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Amir Mahyar TAFRESHIPOUR (b.1974)
Persian Echoes: Concerto for harp and orchestra (2005) [21:17]
Alas: Quintet in two movements for oboe, clarinet, bassoon, horn and piano [19:50]
Lucid Dreams: Trio for harp, violin and cello [8:21]
Yearning in C [9:25]
Christopher O’Neal (oboe); Helen Pierce (clarinet); Richard Skinner (bassoon); Katie Pryce (horn); Adi Tal (cello); Gabriella Dall’Olio (harp); Mary Dullea (piano)
Crash Ensemble/Darragh Morgan (violin)
English Chamber Orchestra/Alexander Rahbari
rec. 12 April 2016, Henry Wood Hall, London; 16 December 2014, The Forge, London; 28 June 2015 All Saints Church, London; 6 and 2 September 2016 St Peter’s Church, Drogheda
World premiere recordings.
NAXOS 8.579023 [59:26]

I’m normally reticent about trying music by living composers, partly out of fear that it may all turn out to be an avant-garde crash-bang experience, and partly because my tutors 50+ years ago forbade anything more ‘modern’ than Swinburne and Tennyson in an English degree syllabus1 and the concept remains in the back of my mind that it’s impossible to judge anything contemporary.

Throw in the exotic-sounding Persian Echoes – the title not just of the first work but of the whole CD – by a composer whose name sounds exotic, too, and I’ll give it a try. In this case I started by dipping a toe in via Naxos Music Library, a most valuable aid if you are not sure whether to buy the CD or the download and would like to try it first. Choose the ‘premium’ stream at 320kbs and you have a fair idea of how the CD will sound, though the 24-bit download from outdoes even the disc in that respect and can be obtained for a very reasonable $8.83. (16-bit CD-quality for an even more reasonable $5.80). Both the NML streamed version and the download come with the pdf booklet.

In the event, Persian Dreams, billed as the first-ever Iranian harp concerto, turns out to be both exotic and avant-garde to a degree, the presence of the harp both mitigating the modernity and reminding the listener of Debussy and Ravel. At times the music is almost as magically enticing as the latter’s entrancing Introduction and Allegro for harp, flute, clarinet and string quartet, at other times more challenging.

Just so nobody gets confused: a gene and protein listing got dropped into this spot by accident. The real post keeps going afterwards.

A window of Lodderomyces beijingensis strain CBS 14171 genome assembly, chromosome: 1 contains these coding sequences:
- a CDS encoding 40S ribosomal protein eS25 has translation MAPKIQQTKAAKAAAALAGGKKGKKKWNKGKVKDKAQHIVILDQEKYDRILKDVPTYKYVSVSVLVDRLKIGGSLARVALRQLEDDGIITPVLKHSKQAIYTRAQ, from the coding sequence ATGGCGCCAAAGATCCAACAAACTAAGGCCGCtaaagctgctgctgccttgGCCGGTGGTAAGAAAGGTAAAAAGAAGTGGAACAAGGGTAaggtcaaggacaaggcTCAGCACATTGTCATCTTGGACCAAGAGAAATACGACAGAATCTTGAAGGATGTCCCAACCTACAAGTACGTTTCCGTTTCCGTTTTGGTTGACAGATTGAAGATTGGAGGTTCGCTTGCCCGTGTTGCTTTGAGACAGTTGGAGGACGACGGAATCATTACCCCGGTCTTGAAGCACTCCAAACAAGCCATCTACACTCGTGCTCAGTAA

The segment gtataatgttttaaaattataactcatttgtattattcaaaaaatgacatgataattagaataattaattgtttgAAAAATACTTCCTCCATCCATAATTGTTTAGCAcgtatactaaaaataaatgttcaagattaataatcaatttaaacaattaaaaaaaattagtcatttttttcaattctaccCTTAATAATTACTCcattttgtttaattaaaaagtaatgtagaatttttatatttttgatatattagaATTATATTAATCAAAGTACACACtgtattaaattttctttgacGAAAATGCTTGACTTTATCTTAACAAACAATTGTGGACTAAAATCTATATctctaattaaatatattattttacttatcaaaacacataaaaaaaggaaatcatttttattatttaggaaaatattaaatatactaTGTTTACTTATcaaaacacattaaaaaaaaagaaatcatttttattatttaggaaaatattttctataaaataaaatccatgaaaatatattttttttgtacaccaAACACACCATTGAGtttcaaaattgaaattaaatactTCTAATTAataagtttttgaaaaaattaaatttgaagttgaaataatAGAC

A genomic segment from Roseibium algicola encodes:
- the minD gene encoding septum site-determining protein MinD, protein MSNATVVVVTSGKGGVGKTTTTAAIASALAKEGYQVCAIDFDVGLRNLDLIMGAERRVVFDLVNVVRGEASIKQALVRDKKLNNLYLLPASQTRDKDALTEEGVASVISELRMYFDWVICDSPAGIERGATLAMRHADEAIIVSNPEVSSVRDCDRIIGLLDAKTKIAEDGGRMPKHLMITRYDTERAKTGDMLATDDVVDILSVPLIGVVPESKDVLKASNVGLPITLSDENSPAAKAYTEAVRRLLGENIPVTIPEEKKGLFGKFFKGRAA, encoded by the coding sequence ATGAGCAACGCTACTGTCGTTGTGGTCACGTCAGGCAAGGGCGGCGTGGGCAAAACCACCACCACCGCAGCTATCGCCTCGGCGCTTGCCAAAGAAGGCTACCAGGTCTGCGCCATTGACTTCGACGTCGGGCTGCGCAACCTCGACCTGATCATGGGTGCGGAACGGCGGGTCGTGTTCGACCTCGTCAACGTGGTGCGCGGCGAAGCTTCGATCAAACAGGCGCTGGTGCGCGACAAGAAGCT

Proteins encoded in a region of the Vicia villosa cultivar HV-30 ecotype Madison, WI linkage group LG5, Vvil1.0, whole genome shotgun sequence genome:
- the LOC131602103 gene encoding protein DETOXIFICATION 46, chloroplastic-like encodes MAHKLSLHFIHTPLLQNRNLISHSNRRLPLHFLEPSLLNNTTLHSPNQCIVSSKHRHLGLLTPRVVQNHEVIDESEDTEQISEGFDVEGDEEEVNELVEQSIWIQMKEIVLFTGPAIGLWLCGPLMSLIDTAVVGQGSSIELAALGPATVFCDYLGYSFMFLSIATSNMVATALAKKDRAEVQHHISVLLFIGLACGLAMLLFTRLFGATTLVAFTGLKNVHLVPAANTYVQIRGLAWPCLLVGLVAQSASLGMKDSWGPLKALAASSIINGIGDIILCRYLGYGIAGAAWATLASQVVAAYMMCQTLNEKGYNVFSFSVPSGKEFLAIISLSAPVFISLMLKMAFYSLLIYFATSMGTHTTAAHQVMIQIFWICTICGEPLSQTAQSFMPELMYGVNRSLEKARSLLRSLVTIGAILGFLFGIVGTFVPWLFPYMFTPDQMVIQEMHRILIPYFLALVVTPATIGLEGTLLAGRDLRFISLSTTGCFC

It’s good, too, to see fellow Iranian Alexander Rahbari conducting; it’s some time since he made several worthwhile orchestral and opera recordings for Naxos, including a sensitive account of Debussy’s Images and Martyre de Saint Sébastien (8.550505 – stream from Naxos Music Library) and a Madama Butterfly with a very fine heroine in Miriam Gauci (8.660015/6 – stream from Naxos Music Library).

The ‘vast landscape’ of Alas, as the blurb describes it, is certainly more challenging and I didn’t find anything here on which to hang my coat. In fact, ‘vast landscape’ would not be my description, not by comparison with, say, Aaron Copland. This particular landscape is to be found in the desert region of Kavir e Lut in central Iran where ‘the only music is total silence’. I need longer to come to terms with this work – if I ever do.

The presence of the harp again in Lucid Dreams grounds this work rather more, but don’t expect anything as enticing as Debussy’s Trio for flute, viola and harp, coupled with the Ravel in classic performances from the Melos Ensemble (Decca 4211542, mid-price, with Franck and Debussy Violin Sonatas, Kyung-Wha Chung and Radu Lupu).

Overall, I found the music challenging rather than amenable. It’s good to be challenged and I shall persevere, especially with the title work, where I can’t deny the accuracy of the description of the ‘evocative modes and the lively rhythms of the region’s folk music’.

I take the well-recorded performances to be authoritative. The composer’s note in the booklet are brief but to the point.

I do recommend, however, streaming or sampling first if possible before buying the CD or download.

1 At least they were more enlightened than Robert Graves’ tutors, who rebuked him for preferring some works to others.

Brian Wilson


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